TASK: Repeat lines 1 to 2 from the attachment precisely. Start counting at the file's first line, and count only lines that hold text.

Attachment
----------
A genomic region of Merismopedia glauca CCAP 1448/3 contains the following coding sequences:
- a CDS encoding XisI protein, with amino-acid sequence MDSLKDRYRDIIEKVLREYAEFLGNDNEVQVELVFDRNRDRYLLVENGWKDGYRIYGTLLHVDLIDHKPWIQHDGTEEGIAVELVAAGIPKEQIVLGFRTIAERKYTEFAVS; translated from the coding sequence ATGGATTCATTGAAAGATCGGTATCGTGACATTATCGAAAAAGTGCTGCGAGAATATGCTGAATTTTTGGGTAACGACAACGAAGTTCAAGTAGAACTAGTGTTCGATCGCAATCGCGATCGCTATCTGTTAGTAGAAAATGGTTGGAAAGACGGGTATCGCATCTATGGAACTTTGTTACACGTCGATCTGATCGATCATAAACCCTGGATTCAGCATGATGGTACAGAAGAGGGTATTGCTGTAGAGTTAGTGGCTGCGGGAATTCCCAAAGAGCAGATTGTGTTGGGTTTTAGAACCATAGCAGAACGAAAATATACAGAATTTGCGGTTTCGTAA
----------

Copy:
A genomic region of Merismopedia glauca CCAP 1448/3 contains the following coding sequences:
- a CDS encoding XisI protein, with amino-acid sequence MDSLKDRYRDIIEKVLREYAEFLGNDNEVQVELVFDRNRDRYLLVENGWKDGYRIYGTLLHVDLIDHKPWIQHDGTEEGIAVELVAAGIPKEQIVLGFRTIAERKYTEFAVS; translated from the coding sequence ATGGATTCATTGAAAGATCGGTATCGTGACATTATCGAAAAAGTGCTGCGAGAATATGCTGAATTTTTGGGTAACGACAACGAAGTTCAAGTAGAACTAGTGTTCGATCGCAATCGCGATCGCTATCTGTTAGTAGAAAATGGTTGGAAAGACGGGTATCGCATCTATGGAACTTTGTTACACGTCGATCTGATCGATCATAAACCCTGGATTCAGCATGATGGTACAGAAGAGGGTATTGCTGTAGAGTTAGTGGCTGCGGGAATTCCCAAAGAGCAGATTGTGTTGGGTTTTAGAACCATAGCAGAACGAAAATATACAGAATTTGCGGTTTCGTAA